Summary: God's gift of love in the person of His Son is an example of how we are to love others.

This morning we are going to begin by playing a little game called “Name That Christmas Song.” I’ll read a phrase from a well-known holiday song, and you try to “name that tune”:

• We’re snuggled up together like two birds of a feather would be. (“Sleigh Ride”)

• When we finally kiss goodnight, how I’ll hate going out in the storm. But if you really hold me tight, all the way home I’ll be warm. (“Let It Snow”)

• Decorations of red on a green Christmas tree won't be the same, dear, if you’re not here with me. (“Blue Christmas”)

• Please have snow and mistletoe and presents under the tree. (“I’ll Be Home for Christmas”)

• In the meadow we can build a snowman and pretend that he is Parson Brown. He’ll say are you married, we’ll say no man. But you can do the job when you’re in town. (“Winter Wonderland”)

Okay, if you couldn’t get any of those, here is one all of us can get. Hint: The song title is the same as the lyrics!

• All I want for Christmas is you. (“All I Want for Christmas Is You”)

Do you notice a theme here? Most of us would probably consider Valentine’s Day to be the holiday of love, but apparently Christmas isn’t far behind. In fact, in a recent study, researchers found that December is actually the most popular month for couples to get engaged with Christmas Eve being the most popular day to pop the question, followed by Christmas Day, New Year’s Day and then - in fourth place – Valentine’s Day.

It is certainly appropriate to focus on and celebrate love during this season. After all, as we’ll see this morning, Christmas is first of all the story of God’s love for us. But we need to make sure that mistletoe and cuddling in front of a fireplace or going on a romantic sleigh ride, as great and enjoyable as those experiences might be, don’t blind us to what real love is all about.

Last week we began our journey through the season of Advent. The word Advent means “coming” or “arrival” and it is a time that is marked by expectation, waiting and anticipation as we share in the ancient longing for the coming of the Messiah and longingly wait for His second coming.

Last week we began this season by unwrapping the gift of hope, and we lit the first candle on our Advent wreath to help remind us of that gift. [Light hope candle]. Hopefully you’ll remember that Christmas is a time of confident expectation that covers my past sins, allows me to live a godly life in the present and overcomes my fears about the future.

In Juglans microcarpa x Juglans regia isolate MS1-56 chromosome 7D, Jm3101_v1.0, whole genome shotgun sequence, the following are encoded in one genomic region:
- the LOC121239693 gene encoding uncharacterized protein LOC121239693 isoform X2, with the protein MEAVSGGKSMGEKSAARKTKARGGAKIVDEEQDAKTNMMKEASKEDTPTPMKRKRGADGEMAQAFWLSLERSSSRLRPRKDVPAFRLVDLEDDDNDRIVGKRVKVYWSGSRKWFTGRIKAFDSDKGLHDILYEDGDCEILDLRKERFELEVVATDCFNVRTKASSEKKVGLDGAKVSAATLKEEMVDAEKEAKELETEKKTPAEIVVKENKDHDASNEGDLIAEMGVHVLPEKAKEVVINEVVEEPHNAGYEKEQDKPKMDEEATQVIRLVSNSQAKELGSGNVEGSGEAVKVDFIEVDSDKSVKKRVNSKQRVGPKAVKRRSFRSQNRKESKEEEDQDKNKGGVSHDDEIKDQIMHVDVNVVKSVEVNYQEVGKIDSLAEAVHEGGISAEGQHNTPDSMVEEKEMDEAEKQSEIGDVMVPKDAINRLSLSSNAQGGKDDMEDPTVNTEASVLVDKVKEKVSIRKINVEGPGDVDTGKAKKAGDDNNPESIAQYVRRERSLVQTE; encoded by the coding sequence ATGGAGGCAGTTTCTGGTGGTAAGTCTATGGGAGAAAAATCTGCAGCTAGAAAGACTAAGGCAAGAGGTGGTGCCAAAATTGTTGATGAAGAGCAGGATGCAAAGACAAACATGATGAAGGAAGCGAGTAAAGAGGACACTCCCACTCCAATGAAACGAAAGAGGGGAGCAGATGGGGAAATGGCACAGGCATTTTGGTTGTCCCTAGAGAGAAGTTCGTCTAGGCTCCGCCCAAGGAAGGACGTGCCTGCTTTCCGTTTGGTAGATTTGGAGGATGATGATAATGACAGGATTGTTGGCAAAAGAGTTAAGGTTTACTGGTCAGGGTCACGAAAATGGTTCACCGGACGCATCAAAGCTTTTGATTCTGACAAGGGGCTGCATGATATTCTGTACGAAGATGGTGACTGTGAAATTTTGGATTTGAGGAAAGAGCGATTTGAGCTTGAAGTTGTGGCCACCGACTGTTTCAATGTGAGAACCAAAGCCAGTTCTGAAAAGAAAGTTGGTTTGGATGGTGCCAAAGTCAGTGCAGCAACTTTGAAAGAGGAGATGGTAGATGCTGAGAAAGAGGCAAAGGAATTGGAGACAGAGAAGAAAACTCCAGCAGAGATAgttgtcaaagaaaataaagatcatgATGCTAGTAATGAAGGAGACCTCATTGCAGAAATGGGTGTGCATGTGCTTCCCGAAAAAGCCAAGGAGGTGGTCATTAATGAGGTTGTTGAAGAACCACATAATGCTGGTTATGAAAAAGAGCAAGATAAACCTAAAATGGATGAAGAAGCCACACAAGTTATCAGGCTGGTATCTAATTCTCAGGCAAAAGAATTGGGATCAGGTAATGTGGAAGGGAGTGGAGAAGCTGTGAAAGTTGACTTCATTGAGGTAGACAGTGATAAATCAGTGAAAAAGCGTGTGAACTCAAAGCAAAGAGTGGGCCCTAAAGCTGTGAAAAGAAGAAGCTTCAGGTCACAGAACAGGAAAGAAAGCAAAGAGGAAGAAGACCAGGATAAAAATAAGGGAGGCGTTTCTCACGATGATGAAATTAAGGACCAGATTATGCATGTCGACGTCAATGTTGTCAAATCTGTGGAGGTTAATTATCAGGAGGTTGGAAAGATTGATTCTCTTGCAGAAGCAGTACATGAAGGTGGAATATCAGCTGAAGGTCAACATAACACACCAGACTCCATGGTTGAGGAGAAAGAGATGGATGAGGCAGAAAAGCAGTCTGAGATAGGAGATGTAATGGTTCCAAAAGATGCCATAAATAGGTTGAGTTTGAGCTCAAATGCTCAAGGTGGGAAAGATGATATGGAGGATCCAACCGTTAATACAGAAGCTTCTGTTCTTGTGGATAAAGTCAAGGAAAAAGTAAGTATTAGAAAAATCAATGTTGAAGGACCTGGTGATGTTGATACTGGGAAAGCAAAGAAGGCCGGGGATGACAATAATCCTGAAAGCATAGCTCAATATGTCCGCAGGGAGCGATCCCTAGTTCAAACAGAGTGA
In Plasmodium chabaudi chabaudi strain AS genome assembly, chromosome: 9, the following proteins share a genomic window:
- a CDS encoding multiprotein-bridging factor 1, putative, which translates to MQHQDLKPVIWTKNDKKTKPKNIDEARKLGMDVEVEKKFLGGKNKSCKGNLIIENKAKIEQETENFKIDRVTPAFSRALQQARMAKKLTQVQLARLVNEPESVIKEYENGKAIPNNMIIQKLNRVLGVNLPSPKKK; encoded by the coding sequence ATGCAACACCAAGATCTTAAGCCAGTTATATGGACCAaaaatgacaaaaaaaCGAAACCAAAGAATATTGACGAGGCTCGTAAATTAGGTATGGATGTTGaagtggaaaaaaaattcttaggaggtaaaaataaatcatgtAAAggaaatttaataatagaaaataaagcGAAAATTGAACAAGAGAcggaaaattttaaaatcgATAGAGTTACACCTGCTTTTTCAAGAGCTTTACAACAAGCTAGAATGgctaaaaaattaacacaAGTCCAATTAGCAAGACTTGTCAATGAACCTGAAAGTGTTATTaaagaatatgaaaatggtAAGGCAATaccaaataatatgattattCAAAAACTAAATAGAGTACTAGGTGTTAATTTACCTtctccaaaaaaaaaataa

This morning, as we unwrap the second gift of Christmas, we light the second candle on our wreath – the candle of love. [Light love candle].

Once again, we’re going to unwrap this gift by taking a look at a “non-traditional” Christmas passage in the Bible. So go ahead and turn to 1 John, chapter 4. You can follow along as I being reading in verse 7:

Beloved, let us love one another, for love is from God, and whoever loves has been born of God and knows God. Anyone who does not love does not know God, because God is love. In this the love of God was made manifest among us, that God sent his only Son into the world, so that we might live through him. In this is love, not that we have loved God but that he loved us and sent his Son to be the propitiation for our sins. Beloved, if God so loved us, we also ought to love one another. No one has ever seen God; if we love one another, God abides in us and his love is perfected in us.

By this we know that we abide in him and he in us, because he has given us of his Spirit. And we have seen and testify that the Father has sent his Son to be the Savior of the world. Whoever confesses that Jesus is the Son of God, God abides in him, and he in God. So we have come to know and to believe the love that God has for us. God is love, and whoever abides in love abides in God, and God abides in him. By this is love perfected with us, so that we may have confidence for the day of judgment, because as he is so also are we in this world. There is no fear in love, but perfect love casts out fear. For fear has to do with punishment, and whoever fears has not been perfected in love. We love because he first loved us. If anyone says, “I love God,” and hates his brother, he is a liar; for he who does not love his brother whom he has seen cannot love God whom he has not seen. And this commandment we have from him: whoever loves God must also love his brother.

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